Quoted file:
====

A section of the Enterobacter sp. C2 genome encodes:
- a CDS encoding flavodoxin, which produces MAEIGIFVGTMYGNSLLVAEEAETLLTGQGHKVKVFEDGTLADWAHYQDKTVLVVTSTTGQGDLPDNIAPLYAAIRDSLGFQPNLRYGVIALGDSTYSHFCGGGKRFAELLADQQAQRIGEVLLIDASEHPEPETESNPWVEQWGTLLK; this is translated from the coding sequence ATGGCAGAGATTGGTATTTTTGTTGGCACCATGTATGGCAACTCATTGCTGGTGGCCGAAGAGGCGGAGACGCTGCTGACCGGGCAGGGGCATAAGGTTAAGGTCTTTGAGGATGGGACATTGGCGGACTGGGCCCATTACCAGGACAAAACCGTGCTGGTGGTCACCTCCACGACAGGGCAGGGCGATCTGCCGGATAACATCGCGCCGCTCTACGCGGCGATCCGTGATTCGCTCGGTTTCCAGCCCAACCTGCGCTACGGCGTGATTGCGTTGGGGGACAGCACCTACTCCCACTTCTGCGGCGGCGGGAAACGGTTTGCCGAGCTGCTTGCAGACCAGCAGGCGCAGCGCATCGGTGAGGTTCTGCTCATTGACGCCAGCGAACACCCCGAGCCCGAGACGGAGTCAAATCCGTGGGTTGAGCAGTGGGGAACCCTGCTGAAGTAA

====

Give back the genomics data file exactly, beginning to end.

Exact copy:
A section of the Enterobacter sp. C2 genome encodes:
- a CDS encoding flavodoxin, which produces MAEIGIFVGTMYGNSLLVAEEAETLLTGQGHKVKVFEDGTLADWAHYQDKTVLVVTSTTGQGDLPDNIAPLYAAIRDSLGFQPNLRYGVIALGDSTYSHFCGGGKRFAELLADQQAQRIGEVLLIDASEHPEPETESNPWVEQWGTLLK; this is translated from the coding sequence ATGGCAGAGATTGGTATTTTTGTTGGCACCATGTATGGCAACTCATTGCTGGTGGCCGAAGAGGCGGAGACGCTGCTGACCGGGCAGGGGCATAAGGTTAAGGTCTTTGAGGATGGGACATTGGCGGACTGGGCCCATTACCAGGACAAAACCGTGCTGGTGGTCACCTCCACGACAGGGCAGGGCGATCTGCCGGATAACATCGCGCCGCTCTACGCGGCGATCCGTGATTCGCTCGGTTTCCAGCCCAACCTGCGCTACGGCGTGATTGCGTTGGGGGACAGCACCTACTCCCACTTCTGCGGCGGCGGGAAACGGTTTGCCGAGCTGCTTGCAGACCAGCAGGCGCAGCGCATCGGTGAGGTTCTGCTCATTGACGCCAGCGAACACCCCGAGCCCGAGACGGAGTCAAATCCGTGGGTTGAGCAGTGGGGAACCCTGCTGAAGTAA